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Daughter bids goodbye with grace

For nearly four hours that the family spent at Keoratala crematorium since Suchitra Sen’s body was brought in a coffin around 1.10pm, daughter Moon Moon scarcely betrayed the grief welling inside when she performed the rituals.

She greeted visitors with a grace that would have done her mother proud.

Moon Moon was quiet throughout, exchanging just a few words with husband Bharat Dev Varma and daughters Raima and Riya.

Draped in a white sari, she looked composed throughout until a hand went up to wipe a lone streak of tears towards the end.

Around 1.30pm

When she reached the crematorium gates, one of the most crowded pockets of Chetla stood in silence. The iron barricades were removed. Senior police officers ran to “cover” the cars.

Moon Moon stepped out of a white SUV with her daughters and walked slowly down the concrete pathway leading to a flight of steps where the coffin was kept on a table covered with a white cloth.

“There will be a gun salute now,” muttered chief minister Mamata Banerjee, who arrived a while later.

A Calcutta armed police team in red headgear and white gloves stood up, their weapons ready.

Suddenly, Moon Moon started towards the coffin. Alone. She bent down, two hands touching the brown wood of her mother’s coffin. Seconds seemed liked minutes before she stepped aside for the salute.

The family closed in and Mamata stood alongside, head covered with her sari. Police chief Surajit Kar Purkayastha was at a distance. Brand Tollywood was further away and so was a clutch of ministers.

With the crack of the rifles, the men in uniform raised their hands in salute.

The family priest had taken his position by then. The walkie-talkies crackled at the gates. Outsiders not allowed.

The place was teeming with people hoping for one final glimpse of the elusive diva who stayed away from her fans for over three decades. The crowd stayed put until evening.

Around 2.10pm

The family priest began chanting and signalled Moon Moon to pick up a clutch of burning sticks and light the pyre of mango logs, 30kg of sandalwood and ghee. She nodded and did what she was told.

Moon Moon looked relaxed in a chair on the green patch inside the crematorium. She was holding the hands of a young girl, probably a family friend, and watching the flames with a serene look on her face. As if she knew that is what her mother would have wanted of her.

“The open cremation was a family decision. But the whole process was closely guarded,” said Shrikant Mohta from Team Tolly.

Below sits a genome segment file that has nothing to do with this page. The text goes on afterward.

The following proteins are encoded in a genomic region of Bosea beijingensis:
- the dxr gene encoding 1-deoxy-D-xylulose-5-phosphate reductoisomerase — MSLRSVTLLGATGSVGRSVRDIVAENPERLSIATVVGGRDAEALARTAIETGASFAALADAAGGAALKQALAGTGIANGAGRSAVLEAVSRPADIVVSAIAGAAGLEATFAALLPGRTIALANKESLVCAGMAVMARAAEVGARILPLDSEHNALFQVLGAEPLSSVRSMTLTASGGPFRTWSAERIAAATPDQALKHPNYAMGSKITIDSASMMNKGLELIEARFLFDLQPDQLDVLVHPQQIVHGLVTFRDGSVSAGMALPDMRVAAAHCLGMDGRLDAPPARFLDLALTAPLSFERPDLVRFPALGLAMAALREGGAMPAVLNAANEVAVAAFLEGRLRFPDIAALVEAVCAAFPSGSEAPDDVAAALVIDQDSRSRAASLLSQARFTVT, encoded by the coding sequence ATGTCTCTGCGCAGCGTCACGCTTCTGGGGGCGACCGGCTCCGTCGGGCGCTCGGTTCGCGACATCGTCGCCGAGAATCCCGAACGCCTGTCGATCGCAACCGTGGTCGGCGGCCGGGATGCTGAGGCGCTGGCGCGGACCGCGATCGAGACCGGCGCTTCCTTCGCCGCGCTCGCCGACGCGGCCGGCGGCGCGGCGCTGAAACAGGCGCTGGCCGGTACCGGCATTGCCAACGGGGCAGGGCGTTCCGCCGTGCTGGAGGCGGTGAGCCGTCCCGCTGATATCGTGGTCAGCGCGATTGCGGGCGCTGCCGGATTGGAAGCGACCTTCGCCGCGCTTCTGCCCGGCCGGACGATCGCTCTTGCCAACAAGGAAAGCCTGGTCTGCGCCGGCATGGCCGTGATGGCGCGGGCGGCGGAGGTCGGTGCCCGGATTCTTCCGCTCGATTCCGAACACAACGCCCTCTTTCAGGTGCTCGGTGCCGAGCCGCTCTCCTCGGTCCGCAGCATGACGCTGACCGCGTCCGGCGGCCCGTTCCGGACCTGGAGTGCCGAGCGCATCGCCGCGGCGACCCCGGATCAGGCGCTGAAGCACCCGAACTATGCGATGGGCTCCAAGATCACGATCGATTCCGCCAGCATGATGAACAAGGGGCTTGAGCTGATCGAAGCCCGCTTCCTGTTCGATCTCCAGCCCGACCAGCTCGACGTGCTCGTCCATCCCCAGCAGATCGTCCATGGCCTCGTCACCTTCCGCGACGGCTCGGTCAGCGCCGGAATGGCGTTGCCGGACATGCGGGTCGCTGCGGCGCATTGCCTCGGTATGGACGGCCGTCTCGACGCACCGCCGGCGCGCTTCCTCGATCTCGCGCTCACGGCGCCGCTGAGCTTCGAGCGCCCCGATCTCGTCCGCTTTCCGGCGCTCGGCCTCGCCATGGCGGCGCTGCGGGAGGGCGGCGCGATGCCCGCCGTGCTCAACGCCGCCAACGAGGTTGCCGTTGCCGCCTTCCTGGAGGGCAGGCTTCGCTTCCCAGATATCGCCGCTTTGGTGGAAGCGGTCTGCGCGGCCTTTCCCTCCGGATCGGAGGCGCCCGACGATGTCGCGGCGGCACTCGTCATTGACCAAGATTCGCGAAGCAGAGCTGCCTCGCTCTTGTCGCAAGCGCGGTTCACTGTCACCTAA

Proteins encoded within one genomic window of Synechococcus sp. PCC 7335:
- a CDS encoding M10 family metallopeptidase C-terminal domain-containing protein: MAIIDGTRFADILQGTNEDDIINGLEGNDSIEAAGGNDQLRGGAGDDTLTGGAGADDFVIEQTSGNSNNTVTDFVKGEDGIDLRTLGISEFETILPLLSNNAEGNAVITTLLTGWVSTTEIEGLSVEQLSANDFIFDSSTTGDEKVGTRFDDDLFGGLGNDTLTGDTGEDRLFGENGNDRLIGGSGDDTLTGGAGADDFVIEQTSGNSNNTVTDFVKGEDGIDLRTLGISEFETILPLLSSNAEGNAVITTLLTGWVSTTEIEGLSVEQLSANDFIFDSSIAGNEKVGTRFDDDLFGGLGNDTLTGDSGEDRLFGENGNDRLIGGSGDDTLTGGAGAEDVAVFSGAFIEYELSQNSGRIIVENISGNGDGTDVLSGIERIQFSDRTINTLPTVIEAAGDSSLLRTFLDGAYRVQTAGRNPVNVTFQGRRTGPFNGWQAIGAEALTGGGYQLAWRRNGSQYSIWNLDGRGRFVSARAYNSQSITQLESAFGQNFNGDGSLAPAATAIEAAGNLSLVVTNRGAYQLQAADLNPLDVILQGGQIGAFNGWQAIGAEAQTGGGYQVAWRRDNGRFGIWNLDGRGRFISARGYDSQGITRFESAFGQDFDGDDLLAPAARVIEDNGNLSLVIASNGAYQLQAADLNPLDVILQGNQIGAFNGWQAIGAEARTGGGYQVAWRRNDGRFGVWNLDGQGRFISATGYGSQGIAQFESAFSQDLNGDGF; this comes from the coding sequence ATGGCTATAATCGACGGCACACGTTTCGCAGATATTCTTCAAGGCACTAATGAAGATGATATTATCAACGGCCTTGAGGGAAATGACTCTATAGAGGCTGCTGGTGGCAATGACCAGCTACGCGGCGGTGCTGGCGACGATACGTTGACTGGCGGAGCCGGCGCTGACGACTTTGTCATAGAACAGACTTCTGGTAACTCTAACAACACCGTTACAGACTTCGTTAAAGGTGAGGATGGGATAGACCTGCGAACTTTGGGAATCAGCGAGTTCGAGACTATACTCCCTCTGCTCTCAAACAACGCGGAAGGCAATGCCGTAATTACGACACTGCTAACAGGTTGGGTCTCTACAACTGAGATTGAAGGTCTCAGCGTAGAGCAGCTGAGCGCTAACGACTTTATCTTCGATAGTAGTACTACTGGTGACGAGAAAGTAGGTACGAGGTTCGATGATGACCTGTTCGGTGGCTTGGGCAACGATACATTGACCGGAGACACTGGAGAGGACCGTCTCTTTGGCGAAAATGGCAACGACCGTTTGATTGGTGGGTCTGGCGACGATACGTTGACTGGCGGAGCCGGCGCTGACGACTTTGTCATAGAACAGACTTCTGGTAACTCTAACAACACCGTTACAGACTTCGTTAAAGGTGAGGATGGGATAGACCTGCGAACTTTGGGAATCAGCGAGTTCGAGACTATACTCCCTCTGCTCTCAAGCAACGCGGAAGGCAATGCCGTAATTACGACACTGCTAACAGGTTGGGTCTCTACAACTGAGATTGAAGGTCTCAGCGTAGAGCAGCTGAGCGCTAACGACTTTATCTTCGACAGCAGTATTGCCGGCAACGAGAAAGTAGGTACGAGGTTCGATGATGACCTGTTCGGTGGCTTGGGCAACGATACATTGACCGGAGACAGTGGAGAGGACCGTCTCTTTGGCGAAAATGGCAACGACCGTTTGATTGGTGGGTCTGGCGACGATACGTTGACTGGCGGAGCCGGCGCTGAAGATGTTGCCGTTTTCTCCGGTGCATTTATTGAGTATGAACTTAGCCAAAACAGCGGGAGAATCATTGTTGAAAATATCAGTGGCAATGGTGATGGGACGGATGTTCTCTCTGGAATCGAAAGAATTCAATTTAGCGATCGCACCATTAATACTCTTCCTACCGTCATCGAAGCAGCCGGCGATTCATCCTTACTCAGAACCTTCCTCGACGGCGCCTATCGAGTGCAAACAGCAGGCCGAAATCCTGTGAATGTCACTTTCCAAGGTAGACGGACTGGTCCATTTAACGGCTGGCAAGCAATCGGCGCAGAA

Around 5.10pm

A young crematorium employee asked for Moon Moon, sitting besides her husband near the pyre. “Aapnakey ebar kaaj kortey hobey (you have perform some rituals now),” he said.

She got up from the chair, her daughters followed.

Moon Moon held a water hose to extinguish the flames and invited Mamata to lend a hand too. The chief minister did her bit and moved aside, letting the family take charge.

Flakes of ash flew up as Suchitra’s family took turns to pour water from a pot. Moon Moon went first and just as she was about to finish, tears rolled down. But she was quick to brush them off and step aside for Raima.

“Do you have coins?” Riya asked her father. Moon Moon pulled out her bag and took out a handful of coins. The young man helping the family with the water ritual was handed those coins.

Last rites over, Moon Moon walked up to the chief minister and hugged her. Mamata, by then, had made arrangements for the family to carry Suchitra’s remains for a ritual at Judges’ Ghat.

Riya, in a white sari and red shawl, carried her grandmother’s remains in a clay pot. Moon Moon followed, clutching what had to be immersed in the river. Raima walked behind her mother.

Moon Moon halted for a few moments at a raised platform leading to the stairs at the ghat. She then folded her hands at the crowd gathered near the railings of the ghat.

Her husband and Raima and Riya held her from two sides and helped her climb up the stairs to the car parked on the road.

The family, led by a police pilot car, went straight to their Ballygunge Circular Road house where Riya handed over a brass pot containing her grandmother’s ashes to a family help. The container was then covered in a white cloth and in accordance with ritual tied to a tree next to the house.

Pictures by Bhubaneswarananda Halder, Amit Datta, Sanjoy Chattopadhyaya and Bishwarup Dutta